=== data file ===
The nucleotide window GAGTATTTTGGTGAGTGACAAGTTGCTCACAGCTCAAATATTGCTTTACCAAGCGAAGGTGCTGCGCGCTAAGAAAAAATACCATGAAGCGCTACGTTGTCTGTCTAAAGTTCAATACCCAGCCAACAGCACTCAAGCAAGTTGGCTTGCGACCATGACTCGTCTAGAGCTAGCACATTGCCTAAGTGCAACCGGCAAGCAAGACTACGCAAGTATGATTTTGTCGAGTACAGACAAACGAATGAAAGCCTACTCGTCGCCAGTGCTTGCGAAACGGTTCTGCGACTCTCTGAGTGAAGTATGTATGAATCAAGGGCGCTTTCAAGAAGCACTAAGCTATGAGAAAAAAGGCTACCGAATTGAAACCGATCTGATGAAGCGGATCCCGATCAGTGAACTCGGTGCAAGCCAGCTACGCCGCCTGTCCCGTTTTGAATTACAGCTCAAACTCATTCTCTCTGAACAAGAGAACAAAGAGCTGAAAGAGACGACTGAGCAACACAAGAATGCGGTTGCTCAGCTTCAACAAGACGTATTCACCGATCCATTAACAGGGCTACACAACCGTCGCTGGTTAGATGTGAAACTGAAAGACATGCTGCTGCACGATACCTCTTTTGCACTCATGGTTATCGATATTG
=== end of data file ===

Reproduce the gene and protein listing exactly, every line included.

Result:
The nucleotide window GAGTATTTTGGTGAGTGACAAGTTGCTCACAGCTCAAATATTGCTTTACCAAGCGAAGGTGCTGCGCGCTAAGAAAAAATACCATGAAGCGCTACGTTGTCTGTCTAAAGTTCAATACCCAGCCAACAGCACTCAAGCAAGTTGGCTTGCGACCATGACTCGTCTAGAGCTAGCACATTGCCTAAGTGCAACCGGCAAGCAAGACTACGCAAGTATGATTTTGTCGAGTACAGACAAACGAATGAAAGCCTACTCGTCGCCAGTGCTTGCGAAACGGTTCTGCGACTCTCTGAGTGAAGTATGTATGAATCAAGGGCGCTTTCAAGAAGCACTAAGCTATGAGAAAAAAGGCTACCGAATTGAAACCGATCTGATGAAGCGGATCCCGATCAGTGAACTCGGTGCAAGCCAGCTACGCCGCCTGTCCCGTTTTGAATTACAGCTCAAACTCATTCTCTCTGAACAAGAGAACAAAGAGCTGAAAGAGACGACTGAGCAACACAAGAATGCGGTTGCTCAGCTTCAACAAGACGTATTCACCGATCCATTAACAGGGCTACACAACCGTCGCTGGTTAGATGTGAAACTGAAAGACATGCTGCTGCACGATACCTCTTTTGCACTCATGGTTATCGATATTG